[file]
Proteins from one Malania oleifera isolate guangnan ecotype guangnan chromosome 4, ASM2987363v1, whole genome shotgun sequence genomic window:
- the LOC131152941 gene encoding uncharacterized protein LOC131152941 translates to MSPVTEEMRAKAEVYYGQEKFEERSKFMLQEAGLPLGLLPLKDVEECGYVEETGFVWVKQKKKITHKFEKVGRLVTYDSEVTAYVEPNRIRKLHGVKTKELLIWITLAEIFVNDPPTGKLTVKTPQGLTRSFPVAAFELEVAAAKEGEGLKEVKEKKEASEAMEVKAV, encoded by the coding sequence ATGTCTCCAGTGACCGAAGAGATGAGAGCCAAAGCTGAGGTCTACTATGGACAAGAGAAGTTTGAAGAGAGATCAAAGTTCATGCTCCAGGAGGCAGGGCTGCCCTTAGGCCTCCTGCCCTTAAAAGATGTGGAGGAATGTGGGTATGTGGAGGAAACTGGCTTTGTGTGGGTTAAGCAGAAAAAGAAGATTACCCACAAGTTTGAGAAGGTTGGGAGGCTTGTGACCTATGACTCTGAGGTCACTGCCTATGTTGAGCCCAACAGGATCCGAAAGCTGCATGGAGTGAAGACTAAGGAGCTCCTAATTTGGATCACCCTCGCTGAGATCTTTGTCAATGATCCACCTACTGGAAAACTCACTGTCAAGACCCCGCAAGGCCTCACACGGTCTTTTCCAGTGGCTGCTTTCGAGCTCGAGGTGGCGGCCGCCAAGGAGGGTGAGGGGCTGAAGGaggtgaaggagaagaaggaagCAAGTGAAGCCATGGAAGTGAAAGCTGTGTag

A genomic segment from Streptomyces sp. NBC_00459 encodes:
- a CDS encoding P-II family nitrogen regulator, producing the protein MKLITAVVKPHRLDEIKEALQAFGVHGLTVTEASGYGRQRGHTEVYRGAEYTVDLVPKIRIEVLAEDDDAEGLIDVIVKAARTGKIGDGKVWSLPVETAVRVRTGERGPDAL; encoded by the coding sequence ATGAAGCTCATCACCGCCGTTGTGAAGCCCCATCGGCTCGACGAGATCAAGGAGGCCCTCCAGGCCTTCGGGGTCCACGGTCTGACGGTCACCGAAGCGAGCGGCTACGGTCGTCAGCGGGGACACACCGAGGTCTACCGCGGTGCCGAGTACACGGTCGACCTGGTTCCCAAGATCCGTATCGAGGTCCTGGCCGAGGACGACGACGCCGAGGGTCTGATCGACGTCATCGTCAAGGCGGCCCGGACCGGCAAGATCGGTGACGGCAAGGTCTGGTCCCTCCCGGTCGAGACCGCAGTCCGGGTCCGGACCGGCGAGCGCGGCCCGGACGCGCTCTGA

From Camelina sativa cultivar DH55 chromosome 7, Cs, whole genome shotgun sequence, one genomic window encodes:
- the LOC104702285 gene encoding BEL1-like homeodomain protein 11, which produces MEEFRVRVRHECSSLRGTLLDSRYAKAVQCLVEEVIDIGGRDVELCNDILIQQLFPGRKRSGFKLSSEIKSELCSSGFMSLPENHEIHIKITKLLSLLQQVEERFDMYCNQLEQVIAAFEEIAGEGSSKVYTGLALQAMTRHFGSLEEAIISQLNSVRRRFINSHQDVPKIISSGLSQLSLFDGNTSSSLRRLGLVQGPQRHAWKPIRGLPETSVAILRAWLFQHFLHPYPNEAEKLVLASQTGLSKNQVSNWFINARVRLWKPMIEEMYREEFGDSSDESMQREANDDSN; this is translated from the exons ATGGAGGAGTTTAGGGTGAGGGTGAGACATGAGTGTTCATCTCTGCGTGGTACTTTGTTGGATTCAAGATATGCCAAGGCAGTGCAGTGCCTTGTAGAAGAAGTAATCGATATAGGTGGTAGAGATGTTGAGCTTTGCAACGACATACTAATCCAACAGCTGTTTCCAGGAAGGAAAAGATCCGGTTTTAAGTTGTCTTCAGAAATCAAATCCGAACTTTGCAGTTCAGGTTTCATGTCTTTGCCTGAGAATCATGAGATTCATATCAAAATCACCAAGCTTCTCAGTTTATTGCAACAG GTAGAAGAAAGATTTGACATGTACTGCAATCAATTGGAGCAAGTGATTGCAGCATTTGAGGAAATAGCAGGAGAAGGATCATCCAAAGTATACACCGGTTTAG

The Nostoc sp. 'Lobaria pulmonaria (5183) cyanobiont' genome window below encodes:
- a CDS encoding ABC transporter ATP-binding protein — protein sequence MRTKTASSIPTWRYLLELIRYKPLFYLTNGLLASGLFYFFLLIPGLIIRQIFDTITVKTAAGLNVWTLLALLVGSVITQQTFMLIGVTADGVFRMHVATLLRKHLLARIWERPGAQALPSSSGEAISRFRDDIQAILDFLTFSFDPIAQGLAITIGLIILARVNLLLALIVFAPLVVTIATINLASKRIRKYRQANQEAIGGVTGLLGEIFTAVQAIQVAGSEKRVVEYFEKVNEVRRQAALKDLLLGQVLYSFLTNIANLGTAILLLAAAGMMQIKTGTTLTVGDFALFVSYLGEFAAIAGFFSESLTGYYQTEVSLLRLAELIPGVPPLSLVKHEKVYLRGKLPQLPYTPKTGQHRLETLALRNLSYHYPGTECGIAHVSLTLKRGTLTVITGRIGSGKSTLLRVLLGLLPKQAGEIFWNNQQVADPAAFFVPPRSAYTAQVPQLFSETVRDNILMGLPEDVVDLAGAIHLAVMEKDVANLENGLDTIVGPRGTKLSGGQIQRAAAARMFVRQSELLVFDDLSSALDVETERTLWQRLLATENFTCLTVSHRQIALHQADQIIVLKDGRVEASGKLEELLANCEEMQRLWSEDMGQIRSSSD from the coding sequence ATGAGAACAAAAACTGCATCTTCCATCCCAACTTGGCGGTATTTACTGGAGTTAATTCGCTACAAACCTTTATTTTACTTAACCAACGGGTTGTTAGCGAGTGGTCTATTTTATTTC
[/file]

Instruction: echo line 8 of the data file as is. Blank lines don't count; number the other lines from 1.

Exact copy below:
- a CDS encoding ABC transporter ATP-binding protein — protein sequence MRTKTASSIPTWRYLLELIRYKPLFYLTNGLLASGLFYFFLLIPGLIIRQIFDTITVKTAAGLNVWTLLALLVGSVITQQTFMLIGVTADGVFRMHVATLLRKHLLARIWERPGAQALPSSSGEAISRFRDDIQAILDFLTFSFDPIAQGLAITIGLIILARVNLLLALIVFAPLVVTIATINLASKRIRKYRQANQEAIGGVTGLLGEIFTAVQAIQVAGSEKRVVEYFEKVNEVRRQAALKDLLLGQVLYSFLTNIANLGTAILLLAAAGMMQIKTGTTLTVGDFALFVSYLGEFAAIAGFFSESLTGYYQTEVSLLRLAELIPGVPPLSLVKHEKVYLRGKLPQLPYTPKTGQHRLETLALRNLSYHYPGTECGIAHVSLTLKRGTLTVITGRIGSGKSTLLRVLLGLLPKQAGEIFWNNQQVADPAAFFVPPRSAYTAQVPQLFSETVRDNILMGLPEDVVDLAGAIHLAVMEKDVANLENGLDTIVGPRGTKLSGGQIQRAAAARMFVRQSELLVFDDLSSALDVETERTLWQRLLATENFTCLTVSHRQIALHQADQIIVLKDGRVEASGKLEELLANCEEMQRLWSEDMGQIRSSSD from the coding sequence ATGAGAACAAAAACTGCATCTTCCATCCCAACTTGGCGGTATTTACTGGAGTTAATTCGCTACAAACCTTTATTTTACTTAACCAACGGGTTGTTAGCGAGTGGTCTATTTTATTTC